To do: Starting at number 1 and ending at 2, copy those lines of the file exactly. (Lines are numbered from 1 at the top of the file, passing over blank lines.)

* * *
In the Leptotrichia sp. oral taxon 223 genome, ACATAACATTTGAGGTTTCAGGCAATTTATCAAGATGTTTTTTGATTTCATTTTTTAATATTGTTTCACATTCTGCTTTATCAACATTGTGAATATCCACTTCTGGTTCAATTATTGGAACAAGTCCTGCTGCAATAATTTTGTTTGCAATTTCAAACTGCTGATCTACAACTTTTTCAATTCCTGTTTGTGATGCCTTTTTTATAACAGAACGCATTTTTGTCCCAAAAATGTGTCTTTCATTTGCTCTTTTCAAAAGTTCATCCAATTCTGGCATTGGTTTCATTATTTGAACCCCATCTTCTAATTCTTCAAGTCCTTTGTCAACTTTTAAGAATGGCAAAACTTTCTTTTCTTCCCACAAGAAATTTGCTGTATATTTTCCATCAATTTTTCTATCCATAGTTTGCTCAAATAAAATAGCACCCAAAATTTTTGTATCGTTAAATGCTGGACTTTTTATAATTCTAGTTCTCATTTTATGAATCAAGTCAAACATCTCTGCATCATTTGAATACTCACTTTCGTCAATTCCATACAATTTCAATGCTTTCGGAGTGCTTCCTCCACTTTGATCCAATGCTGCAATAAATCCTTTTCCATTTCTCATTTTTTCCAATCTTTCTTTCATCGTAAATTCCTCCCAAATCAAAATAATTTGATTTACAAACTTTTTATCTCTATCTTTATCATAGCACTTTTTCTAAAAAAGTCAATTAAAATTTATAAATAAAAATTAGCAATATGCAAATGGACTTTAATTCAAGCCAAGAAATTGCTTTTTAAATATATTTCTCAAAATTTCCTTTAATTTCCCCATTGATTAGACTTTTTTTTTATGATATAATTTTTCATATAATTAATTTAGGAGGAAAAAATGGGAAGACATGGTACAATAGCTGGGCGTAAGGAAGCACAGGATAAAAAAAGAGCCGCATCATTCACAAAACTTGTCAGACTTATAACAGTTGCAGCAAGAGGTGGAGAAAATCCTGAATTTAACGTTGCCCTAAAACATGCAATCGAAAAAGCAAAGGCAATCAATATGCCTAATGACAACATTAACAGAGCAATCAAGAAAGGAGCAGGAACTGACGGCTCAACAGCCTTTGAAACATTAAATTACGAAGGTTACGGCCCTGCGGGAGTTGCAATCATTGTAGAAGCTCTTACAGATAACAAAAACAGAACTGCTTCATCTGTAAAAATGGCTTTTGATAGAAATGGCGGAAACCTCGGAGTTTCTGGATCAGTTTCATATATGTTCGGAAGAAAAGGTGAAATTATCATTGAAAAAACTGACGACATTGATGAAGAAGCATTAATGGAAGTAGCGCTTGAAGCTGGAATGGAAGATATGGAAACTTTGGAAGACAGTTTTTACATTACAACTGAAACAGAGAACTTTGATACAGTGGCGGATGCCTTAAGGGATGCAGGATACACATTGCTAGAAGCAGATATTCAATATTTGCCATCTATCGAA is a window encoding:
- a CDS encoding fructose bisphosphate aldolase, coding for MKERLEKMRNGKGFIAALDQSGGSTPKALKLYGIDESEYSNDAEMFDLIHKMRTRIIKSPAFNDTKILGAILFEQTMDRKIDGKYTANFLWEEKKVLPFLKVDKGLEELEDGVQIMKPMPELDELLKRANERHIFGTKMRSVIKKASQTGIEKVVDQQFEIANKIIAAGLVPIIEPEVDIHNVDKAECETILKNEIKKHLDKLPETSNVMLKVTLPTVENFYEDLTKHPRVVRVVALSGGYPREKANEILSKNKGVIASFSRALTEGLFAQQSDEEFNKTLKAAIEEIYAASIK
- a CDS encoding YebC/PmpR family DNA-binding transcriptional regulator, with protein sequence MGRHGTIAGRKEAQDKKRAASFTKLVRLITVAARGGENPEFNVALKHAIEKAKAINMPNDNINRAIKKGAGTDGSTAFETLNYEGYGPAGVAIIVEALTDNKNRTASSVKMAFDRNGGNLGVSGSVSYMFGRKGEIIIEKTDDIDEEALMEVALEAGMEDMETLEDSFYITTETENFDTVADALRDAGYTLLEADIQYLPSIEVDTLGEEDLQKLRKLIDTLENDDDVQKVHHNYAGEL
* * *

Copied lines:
In the Leptotrichia sp. oral taxon 223 genome, ACATAACATTTGAGGTTTCAGGCAATTTATCAAGATGTTTTTTGATTTCATTTTTTAATATTGTTTCACATTCTGCTTTATCAACATTGTGAATATCCACTTCTGGTTCAATTATTGGAACAAGTCCTGCTGCAATAATTTTGTTTGCAATTTCAAACTGCTGATCTACAACTTTTTCAATTCCTGTTTGTGATGCCTTTTTTATAACAGAACGCATTTTTGTCCCAAAAATGTGTCTTTCATTTGCTCTTTTCAAAAGTTCATCCAATTCTGGCATTGGTTTCATTATTTGAACCCCATCTTCTAATTCTTCAAGTCCTTTGTCAACTTTTAAGAATGGCAAAACTTTCTTTTCTTCCCACAAGAAATTTGCTGTATATTTTCCATCAATTTTTCTATCCATAGTTTGCTCAAATAAAATAGCACCCAAAATTTTTGTATCGTTAAATGCTGGACTTTTTATAATTCTAGTTCTCATTTTATGAATCAAGTCAAACATCTCTGCATCATTTGAATACTCACTTTCGTCAATTCCATACAATTTCAATGCTTTCGGAGTGCTTCCTCCACTTTGATCCAATGCTGCAATAAATCCTTTTCCATTTCTCATTTTTTCCAATCTTTCTTTCATCGTAAATTCCTCCCAAATCAAAATAATTTGATTTACAAACTTTTTATCTCTATCTTTATCATAGCACTTTTTCTAAAAAAGTCAATTAAAATTTATAAATAAAAATTAGCAATATGCAAATGGACTTTAATTCAAGCCAAGAAATTGCTTTTTAAATATATTTCTCAAAATTTCCTTTAATTTCCCCATTGATTAGACTTTTTTTTTATGATATAATTTTTCATATAATTAATTTAGGAGGAAAAAATGGGAAGACATGGTACAATAGCTGGGCGTAAGGAAGCACAGGATAAAAAAAGAGCCGCATCATTCACAAAACTTGTCAGACTTATAACAGTTGCAGCAAGAGGTGGAGAAAATCCTGAATTTAACGTTGCCCTAAAACATGCAATCGAAAAAGCAAAGGCAATCAATATGCCTAATGACAACATTAACAGAGCAATCAAGAAAGGAGCAGGAACTGACGGCTCAACAGCCTTTGAAACATTAAATTACGAAGGTTACGGCCCTGCGGGAGTTGCAATCATTGTAGAAGCTCTTACAGATAACAAAAACAGAACTGCTTCATCTGTAAAAATGGCTTTTGATAGAAATGGCGGAAACCTCGGAGTTTCTGGATCAGTTTCATATATGTTCGGAAGAAAAGGTGAAATTATCATTGAAAAAACTGACGACATTGATGAAGAAGCATTAATGGAAGTAGCGCTTGAAGCTGGAATGGAAGATATGGAAACTTTGGAAGACAGTTTTTACATTACAACTGAAACAGAGAACTTTGATACAGTGGCGGATGCCTTAAGGGATGCAGGATACACATTGCTAGAAGCAGATATTCAATATTTGCCATCTATCGAA is a window encoding:
- a CDS encoding fructose bisphosphate aldolase, coding for MKERLEKMRNGKGFIAALDQSGGSTPKALKLYGIDESEYSNDAEMFDLIHKMRTRIIKSPAFNDTKILGAILFEQTMDRKIDGKYTANFLWEEKKVLPFLKVDKGLEELEDGVQIMKPMPELDELLKRANERHIFGTKMRSVIKKASQTGIEKVVDQQFEIANKIIAAGLVPIIEPEVDIHNVDKAECETILKNEIKKHLDKLPETSNVMLKVTLPTVENFYEDLTKHPRVVRVVALSGGYPREKANEILSKNKGVIASFSRALTEGLFAQQSDEEFNKTLKAAIEEIYAASIK